Research Impact Fund
National Natural Science Foundation of China
National Key Research and Development Program of China
Shenzhen Science and Technology program
ARTICLE ABSTRACTThe ubiquitous second messenger Ca2+ has long been recognized as a key regulator in cell migration. Locally confined Ca2+, in particular, is essential for building front-to-rear Ca2+ gradient, which serves to maintain the morphologic polarity required in directionally migrating cells. However, little is known about the source of the Ca2+ and the mechanism by which they crosstalk between different signaling pathways in cancer cells. Here, we report that calcium release–activated calcium modulator 2 (ORAI2), a poorly characterized store-operated calcium (SOC) channel subunit, predominantly upregulated in the lymph node metastasis of gastric cancer, supports cell proliferation and migration. Clinical data reveal that a high frequency of ORAI2-positive cells in gastric cancer tissues significantly correlated with poor differentiation, invasion, lymph node metastasis, and worse prognosis. Gain- and loss-of-function showed that ORAI2 promotes cell motility, tumor formation, and metastasis in both gastric cancer cell lines and mice. Mechanistically, ORAI2 mediated SOC activity and regulated tumorigenic properties through the activation of the PI3K/Akt signaling pathways. Moreover, ORAI2 enhanced the metastatic ability of gastric cancer cells by inducing FAK-mediated MAPK/ERK activation and promoted focal adhesion disassembly at rear-edge of the cell. Collectively, our results demonstrate that ORAI2 is a novel gene that plays an important role in the tumorigenicity and metastasis of gastric cancer.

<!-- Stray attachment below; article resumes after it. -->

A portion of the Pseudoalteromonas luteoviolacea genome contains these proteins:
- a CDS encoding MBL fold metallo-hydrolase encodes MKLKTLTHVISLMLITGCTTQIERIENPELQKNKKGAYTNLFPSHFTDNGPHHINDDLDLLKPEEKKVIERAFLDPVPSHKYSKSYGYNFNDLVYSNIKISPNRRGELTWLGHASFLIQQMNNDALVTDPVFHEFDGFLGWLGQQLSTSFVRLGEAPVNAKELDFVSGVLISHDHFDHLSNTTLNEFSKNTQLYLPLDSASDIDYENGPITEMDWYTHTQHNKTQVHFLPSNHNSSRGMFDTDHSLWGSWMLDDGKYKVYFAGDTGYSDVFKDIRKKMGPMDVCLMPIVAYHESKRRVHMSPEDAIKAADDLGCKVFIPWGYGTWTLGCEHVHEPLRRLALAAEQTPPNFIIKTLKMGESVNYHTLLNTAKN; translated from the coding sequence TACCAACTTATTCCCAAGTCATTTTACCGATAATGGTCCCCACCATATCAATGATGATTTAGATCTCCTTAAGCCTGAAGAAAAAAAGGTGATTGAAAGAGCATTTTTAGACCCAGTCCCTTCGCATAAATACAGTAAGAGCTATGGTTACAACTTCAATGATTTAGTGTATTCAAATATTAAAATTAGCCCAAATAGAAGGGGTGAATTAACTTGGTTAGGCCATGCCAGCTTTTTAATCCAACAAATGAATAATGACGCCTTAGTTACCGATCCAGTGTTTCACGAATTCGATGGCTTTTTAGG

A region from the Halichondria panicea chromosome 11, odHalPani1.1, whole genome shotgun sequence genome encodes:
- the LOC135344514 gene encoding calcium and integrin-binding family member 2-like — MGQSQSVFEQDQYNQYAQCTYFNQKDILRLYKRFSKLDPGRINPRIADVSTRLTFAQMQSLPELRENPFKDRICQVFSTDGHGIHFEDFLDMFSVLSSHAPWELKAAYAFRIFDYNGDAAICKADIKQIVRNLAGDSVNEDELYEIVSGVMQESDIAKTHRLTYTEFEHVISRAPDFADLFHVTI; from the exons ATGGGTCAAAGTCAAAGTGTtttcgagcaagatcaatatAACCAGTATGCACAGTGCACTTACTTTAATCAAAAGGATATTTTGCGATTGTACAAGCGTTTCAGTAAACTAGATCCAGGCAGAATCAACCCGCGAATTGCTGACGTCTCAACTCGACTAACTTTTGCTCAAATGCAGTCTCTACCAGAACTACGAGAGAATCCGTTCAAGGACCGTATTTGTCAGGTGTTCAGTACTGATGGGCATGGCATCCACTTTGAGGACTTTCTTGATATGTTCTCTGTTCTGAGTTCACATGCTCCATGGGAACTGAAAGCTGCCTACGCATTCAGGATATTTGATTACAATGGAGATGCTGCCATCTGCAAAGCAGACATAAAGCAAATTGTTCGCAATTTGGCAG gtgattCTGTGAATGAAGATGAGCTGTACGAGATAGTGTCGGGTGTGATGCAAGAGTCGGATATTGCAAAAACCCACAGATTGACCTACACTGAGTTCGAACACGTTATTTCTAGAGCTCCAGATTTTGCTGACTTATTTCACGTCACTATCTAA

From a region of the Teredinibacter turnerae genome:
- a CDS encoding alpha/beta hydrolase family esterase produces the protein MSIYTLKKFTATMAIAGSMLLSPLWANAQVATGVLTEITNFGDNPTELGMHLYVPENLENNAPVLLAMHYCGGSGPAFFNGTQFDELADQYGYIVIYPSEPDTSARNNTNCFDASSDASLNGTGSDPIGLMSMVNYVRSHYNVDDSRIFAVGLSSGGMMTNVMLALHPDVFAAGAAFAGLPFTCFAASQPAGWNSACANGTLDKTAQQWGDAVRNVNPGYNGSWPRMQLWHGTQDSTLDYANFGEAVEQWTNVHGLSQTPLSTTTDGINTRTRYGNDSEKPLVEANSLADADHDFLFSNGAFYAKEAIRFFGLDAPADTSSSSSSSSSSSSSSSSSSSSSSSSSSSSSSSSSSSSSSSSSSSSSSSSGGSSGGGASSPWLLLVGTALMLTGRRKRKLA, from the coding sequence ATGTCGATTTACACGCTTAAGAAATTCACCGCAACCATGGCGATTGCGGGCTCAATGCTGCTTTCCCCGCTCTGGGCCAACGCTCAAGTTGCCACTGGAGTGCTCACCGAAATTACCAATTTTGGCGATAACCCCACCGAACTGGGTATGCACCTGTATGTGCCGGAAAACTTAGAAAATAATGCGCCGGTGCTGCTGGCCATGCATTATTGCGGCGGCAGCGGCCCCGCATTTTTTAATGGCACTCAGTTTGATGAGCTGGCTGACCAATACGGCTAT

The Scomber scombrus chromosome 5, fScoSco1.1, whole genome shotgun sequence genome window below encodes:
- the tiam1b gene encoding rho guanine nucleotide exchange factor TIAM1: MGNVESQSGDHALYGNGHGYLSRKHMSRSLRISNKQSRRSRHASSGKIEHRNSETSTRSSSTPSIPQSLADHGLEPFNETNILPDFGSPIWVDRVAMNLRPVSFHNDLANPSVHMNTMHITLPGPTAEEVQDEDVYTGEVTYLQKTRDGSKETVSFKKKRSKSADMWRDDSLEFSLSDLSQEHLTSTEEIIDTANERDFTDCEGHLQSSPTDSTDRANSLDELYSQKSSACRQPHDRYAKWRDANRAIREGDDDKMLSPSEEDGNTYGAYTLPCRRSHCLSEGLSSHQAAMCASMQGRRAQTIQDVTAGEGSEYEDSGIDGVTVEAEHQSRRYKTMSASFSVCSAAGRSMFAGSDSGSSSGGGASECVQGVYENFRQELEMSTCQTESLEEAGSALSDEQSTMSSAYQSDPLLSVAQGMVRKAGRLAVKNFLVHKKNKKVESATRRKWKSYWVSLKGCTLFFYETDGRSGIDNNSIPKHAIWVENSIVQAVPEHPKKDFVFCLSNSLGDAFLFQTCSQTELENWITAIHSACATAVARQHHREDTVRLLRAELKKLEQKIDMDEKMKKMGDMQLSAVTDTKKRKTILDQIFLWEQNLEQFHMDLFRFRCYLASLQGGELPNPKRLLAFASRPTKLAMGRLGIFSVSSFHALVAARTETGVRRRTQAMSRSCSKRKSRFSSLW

These findings describe the critical role of ORAI2 in gastric cancer cell migration and tumor metastasis and uncover the translational potential to advance drug discovery along the ORAI2 signaling pathway.